My Thermotime Switch is dead

Replace it (unless you don’t use the Cold Start Injector).

My Auxiliary Air Device is jammed open or closed

Sometimes you can clean and free these up. Mine was jammed, so I soaked it in brake cleaner and then used a heat gun to warm it up and cool it off to force it to open and close. Eventually, after a lot of cleaning and heating it started to work correctly.

My Injectors are leaking, the pattern is bad, or flow is uneven

Replace them. You could waste your money trying to have them serviced, but they are cheap enough to just pick up a new set and be done with it.

My engine runs but idles bad

This is where the idle mixture adjustment on the airbox comes into it. This adjustment ONLY sets the idle mixture and you need everything else to be ticking along nicely before you mess with this. Ideally, you would want a CO meter to adjust this to the correct spec, but without one, you can do it by ear and feel.


If you rev the engine and let the RPM drop, it should drop straight to a nice idle. If it drops and rises back up again, or hunts at idle, the mixture is wrong; this is the system trying to compensate. You also need to get the idle speed right at this point too, as altering the idle speed will alter the mixture demand.

By slightly raising or lowering the sensor plate you can tell if it needs to be richer or leaner based on how the engine responds. A small turn of this screw, with a 3mm hex key, will do a big change. Left is Lean, Right is Rich, so turn the hex key counterclockwise to lean the mixture out. With a little playing, you should be able to note the point where between rich and lean the engine runs best. The idle speed will usually come up slightly, and it will run smooth. Tweak the idle speed down if needed and adjust again until its happy. Once you have it in the happy place, you should now note that if you bring the revs up and let them drop to idle it should settle straight into a nice idle.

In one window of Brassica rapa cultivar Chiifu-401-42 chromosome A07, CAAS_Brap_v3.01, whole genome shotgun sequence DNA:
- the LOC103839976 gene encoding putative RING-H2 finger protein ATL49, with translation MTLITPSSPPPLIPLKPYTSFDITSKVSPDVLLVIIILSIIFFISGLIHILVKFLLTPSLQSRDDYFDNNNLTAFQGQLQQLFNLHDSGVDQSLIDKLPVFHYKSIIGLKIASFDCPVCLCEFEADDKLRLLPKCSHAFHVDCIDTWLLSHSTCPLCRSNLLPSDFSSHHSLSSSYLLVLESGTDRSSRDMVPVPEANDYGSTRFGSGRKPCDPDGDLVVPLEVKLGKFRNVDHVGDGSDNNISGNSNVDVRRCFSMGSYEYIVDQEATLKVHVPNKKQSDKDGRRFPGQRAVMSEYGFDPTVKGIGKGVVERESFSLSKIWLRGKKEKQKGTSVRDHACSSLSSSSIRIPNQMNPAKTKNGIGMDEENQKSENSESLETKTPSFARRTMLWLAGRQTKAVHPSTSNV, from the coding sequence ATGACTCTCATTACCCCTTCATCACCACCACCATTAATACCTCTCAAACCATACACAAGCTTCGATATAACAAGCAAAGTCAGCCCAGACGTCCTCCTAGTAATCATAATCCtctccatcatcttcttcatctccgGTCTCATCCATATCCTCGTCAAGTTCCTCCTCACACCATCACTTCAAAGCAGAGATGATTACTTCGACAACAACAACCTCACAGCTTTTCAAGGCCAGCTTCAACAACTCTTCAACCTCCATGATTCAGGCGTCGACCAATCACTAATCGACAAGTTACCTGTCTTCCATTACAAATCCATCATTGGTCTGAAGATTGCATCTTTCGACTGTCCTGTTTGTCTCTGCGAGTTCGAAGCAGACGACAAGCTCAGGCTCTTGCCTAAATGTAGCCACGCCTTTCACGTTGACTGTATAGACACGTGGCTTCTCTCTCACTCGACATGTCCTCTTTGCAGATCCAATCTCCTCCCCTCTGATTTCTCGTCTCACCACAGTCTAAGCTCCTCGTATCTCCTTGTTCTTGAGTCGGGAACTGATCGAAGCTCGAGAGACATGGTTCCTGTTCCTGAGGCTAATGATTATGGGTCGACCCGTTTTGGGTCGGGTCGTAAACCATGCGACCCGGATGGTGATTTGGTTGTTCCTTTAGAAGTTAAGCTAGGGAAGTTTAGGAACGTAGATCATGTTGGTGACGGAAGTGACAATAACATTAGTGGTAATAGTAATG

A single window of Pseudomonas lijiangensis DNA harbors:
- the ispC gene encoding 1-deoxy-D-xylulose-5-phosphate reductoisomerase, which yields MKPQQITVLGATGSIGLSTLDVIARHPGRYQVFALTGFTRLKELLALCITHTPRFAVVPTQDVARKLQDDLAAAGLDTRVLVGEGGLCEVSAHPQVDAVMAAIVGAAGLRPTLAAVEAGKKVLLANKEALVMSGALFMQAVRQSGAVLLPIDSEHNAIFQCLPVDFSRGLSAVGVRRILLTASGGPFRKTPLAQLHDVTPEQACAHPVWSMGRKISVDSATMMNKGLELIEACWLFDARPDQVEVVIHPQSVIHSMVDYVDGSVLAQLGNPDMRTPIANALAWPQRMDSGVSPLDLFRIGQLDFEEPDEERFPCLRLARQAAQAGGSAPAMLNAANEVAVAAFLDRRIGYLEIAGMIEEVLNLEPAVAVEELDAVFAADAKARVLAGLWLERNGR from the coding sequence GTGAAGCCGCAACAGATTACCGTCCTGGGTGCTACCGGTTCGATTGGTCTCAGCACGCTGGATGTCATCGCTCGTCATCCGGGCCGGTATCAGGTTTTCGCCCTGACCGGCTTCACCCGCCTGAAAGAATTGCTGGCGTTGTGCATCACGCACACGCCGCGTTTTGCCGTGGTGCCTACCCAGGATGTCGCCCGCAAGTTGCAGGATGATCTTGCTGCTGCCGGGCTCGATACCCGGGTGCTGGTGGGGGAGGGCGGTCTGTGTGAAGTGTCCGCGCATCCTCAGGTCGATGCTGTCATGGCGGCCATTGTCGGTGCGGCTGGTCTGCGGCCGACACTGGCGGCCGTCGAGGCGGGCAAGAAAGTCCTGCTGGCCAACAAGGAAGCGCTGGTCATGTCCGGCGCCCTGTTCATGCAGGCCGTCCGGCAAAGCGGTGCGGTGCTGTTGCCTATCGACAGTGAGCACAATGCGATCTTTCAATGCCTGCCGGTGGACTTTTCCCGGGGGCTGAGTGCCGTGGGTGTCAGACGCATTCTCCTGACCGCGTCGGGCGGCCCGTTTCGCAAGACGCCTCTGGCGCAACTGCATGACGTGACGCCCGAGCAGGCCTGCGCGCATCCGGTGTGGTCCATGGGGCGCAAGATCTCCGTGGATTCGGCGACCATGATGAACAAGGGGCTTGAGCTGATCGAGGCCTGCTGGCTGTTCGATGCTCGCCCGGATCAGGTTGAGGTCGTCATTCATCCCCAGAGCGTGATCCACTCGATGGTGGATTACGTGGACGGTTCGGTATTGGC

Sometimes if the fuelling changes have been dramatic you may need to tweak this a lot to even start the car. Try starting it a few turns rich and see if it starts. If not, try a few turns lean from the start point, and see what happens. At this point, it doesn’t matter where the starting point was as you will need to tweak the mixture once it’s running anyway.

My engine runs and drives bad

If all the above tests and settings are right, you may need to look at something other than fuelling. It could be ignition, compression, or like me, you could just be low on fuel.

My engine runs and drives great

Congratulations, you have now mastered getting K-Jetronic working properly. Now go out and enjoy it. Look after it, and it will look after you.

Was this post helpful? How about dropping in a donation to help with the running costs of this site

4.6 17 votes
Article Rating

Discover more from Tastes Like Petrol

Subscribe to get the latest posts to your email.

Notify of

This site uses Akismet to reduce spam. Learn how your comment data is processed.

Inline Feedbacks
View all comments
Edward Marsh
Edward Marsh
4 years ago

amazing write up! thank you! just what i needed to add fuel for a supercharged setup

Reply to  Edward Marsh
3 years ago

thanks well a overall picture vhow cis works

3 years ago

Does “altering” the set up such as running “the fuel pump with the key turned to ON” negate the “feature” of the fuel pump relay circuit, that in the event of a stalled engine for what ever reason, the pulses derived from the distributor to maintain the fuel pump relay circuit are usually removed and hence also stop the fuel pump? With the pump running in the “on” position this feature is “by-passed”?

Gary Brok
Gary Brok
1 year ago

OK so on the ford escort I can find reference to 2 relay types pink 5 pin and black 6 pin
Anyone know why there is a difference?
I have a S2 , MK4 RS turbo engine in a kit car with a 5 pin pink relay but think it may need a 6 pin.
I cant find any information what the difference is. or when to use one over the other.
Answers on an email.

1 year ago

Thanks for one of the best descriptions on this system I have come across during my web searching. I have a Ford Cologne v6 in my Cobra but am chasing an issue and am at a dead end…. I cannot get it to fire on cylinder nr 5 it constantly has a wet plug, and is backfiring into the exauste at idle.
1) It has a spark until it is so wet it doesn’t
2) I have swapped injectors and no different.
3) It has the same compression as the other cylinders so not a valve issue.

Any ideas?? It is almost as if it is not sparking at the correct time but I don’t know how I can test that? All the other plugs look good.

10 months ago

My plunger is stuck, may I bath the distributor in carb cleaner before using a compressor?